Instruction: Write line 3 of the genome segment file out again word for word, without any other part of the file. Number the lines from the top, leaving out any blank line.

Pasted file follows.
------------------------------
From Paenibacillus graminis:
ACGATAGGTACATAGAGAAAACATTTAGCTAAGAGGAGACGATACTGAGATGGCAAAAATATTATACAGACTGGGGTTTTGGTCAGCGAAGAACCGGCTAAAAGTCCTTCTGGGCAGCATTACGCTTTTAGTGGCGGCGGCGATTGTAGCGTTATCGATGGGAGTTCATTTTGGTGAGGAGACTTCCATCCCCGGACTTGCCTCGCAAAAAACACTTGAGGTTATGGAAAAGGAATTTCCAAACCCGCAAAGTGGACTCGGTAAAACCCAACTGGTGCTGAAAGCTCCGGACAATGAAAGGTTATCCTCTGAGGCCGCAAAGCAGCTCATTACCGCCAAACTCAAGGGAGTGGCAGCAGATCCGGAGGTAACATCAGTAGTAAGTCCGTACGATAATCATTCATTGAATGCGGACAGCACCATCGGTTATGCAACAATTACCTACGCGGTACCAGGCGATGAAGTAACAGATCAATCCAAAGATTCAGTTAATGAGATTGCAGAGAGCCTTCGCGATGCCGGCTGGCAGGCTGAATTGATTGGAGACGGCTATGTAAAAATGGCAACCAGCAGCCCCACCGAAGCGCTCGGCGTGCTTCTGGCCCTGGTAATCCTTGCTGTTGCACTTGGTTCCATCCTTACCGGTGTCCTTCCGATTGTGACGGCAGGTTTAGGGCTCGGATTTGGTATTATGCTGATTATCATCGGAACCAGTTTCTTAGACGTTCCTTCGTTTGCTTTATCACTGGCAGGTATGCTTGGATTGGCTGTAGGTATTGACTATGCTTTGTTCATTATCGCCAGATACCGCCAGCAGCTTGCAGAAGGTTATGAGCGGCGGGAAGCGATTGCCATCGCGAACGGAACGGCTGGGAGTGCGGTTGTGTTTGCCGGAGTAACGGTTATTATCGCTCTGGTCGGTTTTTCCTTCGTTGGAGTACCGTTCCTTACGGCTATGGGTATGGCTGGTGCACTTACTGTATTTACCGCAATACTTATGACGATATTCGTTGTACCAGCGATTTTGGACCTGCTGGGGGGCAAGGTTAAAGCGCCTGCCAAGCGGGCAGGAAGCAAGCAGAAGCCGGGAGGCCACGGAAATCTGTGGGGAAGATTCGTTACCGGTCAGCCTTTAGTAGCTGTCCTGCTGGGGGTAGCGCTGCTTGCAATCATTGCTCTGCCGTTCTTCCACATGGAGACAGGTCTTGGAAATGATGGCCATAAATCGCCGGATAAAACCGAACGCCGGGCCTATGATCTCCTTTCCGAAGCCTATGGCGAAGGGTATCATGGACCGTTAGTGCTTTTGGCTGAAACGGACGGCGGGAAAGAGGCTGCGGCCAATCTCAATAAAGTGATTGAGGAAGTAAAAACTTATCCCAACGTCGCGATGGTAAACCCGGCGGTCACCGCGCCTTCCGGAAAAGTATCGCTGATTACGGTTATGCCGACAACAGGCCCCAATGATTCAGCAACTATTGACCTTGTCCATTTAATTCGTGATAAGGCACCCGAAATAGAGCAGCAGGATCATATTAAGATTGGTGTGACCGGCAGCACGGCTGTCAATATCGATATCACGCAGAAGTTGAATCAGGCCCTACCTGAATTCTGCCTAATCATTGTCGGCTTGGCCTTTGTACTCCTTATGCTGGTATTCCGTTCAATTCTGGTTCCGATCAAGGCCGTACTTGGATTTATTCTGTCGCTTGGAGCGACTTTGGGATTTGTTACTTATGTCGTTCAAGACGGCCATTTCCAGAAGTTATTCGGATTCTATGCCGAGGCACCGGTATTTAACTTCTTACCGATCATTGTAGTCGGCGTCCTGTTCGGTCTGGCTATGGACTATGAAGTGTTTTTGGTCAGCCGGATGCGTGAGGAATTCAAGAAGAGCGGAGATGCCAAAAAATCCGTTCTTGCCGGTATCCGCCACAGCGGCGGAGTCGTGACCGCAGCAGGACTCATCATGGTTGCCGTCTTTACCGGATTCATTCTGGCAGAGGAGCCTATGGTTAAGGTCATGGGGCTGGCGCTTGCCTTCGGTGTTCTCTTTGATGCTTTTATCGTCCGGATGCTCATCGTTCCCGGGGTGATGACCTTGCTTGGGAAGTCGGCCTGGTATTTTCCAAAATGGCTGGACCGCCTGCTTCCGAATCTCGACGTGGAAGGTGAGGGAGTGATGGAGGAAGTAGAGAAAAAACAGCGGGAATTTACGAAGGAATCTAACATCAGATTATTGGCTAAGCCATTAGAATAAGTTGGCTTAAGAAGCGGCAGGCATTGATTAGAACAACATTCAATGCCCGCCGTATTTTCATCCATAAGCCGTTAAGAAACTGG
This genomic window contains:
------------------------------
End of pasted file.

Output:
This genomic window contains: